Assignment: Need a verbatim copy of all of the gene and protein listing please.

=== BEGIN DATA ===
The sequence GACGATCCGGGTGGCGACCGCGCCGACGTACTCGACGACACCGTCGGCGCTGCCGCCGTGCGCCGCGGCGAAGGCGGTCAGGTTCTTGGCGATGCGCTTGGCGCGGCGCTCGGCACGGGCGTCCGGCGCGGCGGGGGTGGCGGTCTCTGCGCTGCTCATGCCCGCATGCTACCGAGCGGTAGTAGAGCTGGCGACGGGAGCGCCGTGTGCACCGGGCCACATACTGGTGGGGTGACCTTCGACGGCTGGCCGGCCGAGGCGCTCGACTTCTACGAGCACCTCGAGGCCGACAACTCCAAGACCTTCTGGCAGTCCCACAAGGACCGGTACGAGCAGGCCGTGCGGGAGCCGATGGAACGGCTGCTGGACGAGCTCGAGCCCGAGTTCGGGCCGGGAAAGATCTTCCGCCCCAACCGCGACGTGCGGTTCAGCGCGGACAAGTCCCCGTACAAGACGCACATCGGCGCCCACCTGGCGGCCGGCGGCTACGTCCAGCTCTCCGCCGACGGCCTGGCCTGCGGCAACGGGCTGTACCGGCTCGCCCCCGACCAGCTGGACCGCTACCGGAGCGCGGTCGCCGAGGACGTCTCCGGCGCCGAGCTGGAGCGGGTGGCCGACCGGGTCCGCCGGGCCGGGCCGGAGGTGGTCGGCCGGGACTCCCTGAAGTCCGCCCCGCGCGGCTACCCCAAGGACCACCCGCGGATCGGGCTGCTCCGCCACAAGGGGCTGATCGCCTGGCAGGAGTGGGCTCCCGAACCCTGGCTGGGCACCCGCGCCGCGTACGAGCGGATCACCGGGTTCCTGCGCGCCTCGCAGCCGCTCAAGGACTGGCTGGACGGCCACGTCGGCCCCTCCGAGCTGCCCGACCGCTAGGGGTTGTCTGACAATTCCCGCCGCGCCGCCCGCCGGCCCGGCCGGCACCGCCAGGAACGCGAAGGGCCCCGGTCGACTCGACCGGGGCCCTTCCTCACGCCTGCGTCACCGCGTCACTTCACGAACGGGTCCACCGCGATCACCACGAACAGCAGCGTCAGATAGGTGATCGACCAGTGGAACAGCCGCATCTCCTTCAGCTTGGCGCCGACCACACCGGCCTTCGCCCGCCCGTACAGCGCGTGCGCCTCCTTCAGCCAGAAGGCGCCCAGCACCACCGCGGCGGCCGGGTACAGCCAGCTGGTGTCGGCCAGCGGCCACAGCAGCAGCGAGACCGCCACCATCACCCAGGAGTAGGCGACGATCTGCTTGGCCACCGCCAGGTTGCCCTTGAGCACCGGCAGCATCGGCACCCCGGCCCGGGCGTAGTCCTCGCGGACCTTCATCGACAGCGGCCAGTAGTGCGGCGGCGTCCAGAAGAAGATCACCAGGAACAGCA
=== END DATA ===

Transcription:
The sequence GACGATCCGGGTGGCGACCGCGCCGACGTACTCGACGACACCGTCGGCGCTGCCGCCGTGCGCCGCGGCGAAGGCGGTCAGGTTCTTGGCGATGCGCTTGGCGCGGCGCTCGGCACGGGCGTCCGGCGCGGCGGGGGTGGCGGTCTCTGCGCTGCTCATGCCCGCATGCTACCGAGCGGTAGTAGAGCTGGCGACGGGAGCGCCGTGTGCACCGGGCCACATACTGGTGGGGTGACCTTCGACGGCTGGCCGGCCGAGGCGCTCGACTTCTACGAGCACCTCGAGGCCGACAACTCCAAGACCTTCTGGCAGTCCCACAAGGACCGGTACGAGCAGGCCGTGCGGGAGCCGATGGAACGGCTGCTGGACGAGCTCGAGCCCGAGTTCGGGCCGGGAAAGATCTTCCGCCCCAACCGCGACGTGCGGTTCAGCGCGGACAAGTCCCCGTACAAGACGCACATCGGCGCCCACCTGGCGGCCGGCGGCTACGTCCAGCTCTCCGCCGACGGCCTGGCCTGCGGCAACGGGCTGTACCGGCTCGCCCCCGACCAGCTGGACCGCTACCGGAGCGCGGTCGCCGAGGACGTCTCCGGCGCCGAGCTGGAGCGGGTGGCCGACCGGGTCCGCCGGGCCGGGCCGGAGGTGGTCGGCCGGGACTCCCTGAAGTCCGCCCCGCGCGGCTACCCCAAGGACCACCCGCGGATCGGGCTGCTCCGCCACAAGGGGCTGATCGCCTGGCAGGAGTGGGCTCCCGAACCCTGGCTGGGCACCCGCGCCGCGTACGAGCGGATCACCGGGTTCCTGCGCGCCTCGCAGCCGCTCAAGGACTGGCTGGACGGCCACGTCGGCCCCTCCGAGCTGCCCGACCGCTAGGGGTTGTCTGACAATTCCCGCCGCGCCGCCCGCCGGCCCGGCCGGCACCGCCAGGAACGCGAAGGGCCCCGGTCGACTCGACCGGGGCCCTTCCTCACGCCTGCGTCACCGCGTCACTTCACGAACGGGTCCACCGCGATCACCACGAACAGCAGCGTCAGATAGGTGATCGACCAGTGGAACAGCCGCATCTCCTTCAGCTTGGCGCCGACCACACCGGCCTTCGCCCGCCCGTACAGCGCGTGCGCCTCCTTCAGCCAGAAGGCGCCCAGCACCACCGCGGCGGCCGGGTACAGCCAGCTGGTGTCGGCCAGCGGCCACAGCAGCAGCGAGACCGCCACCATCACCCAGGAGTAGGCGACGATCTGCTTGGCCACCGCCAGGTTGCCCTTGAGCACCGGCAGCATCGGCACCCCGGCCCGGGCGTAGTCCTCGCGGACCTTCATCGACAGCGGCCAGTAGTGCGGCGGCGTCCAGAAGAAGATCACCAGGAACAGCA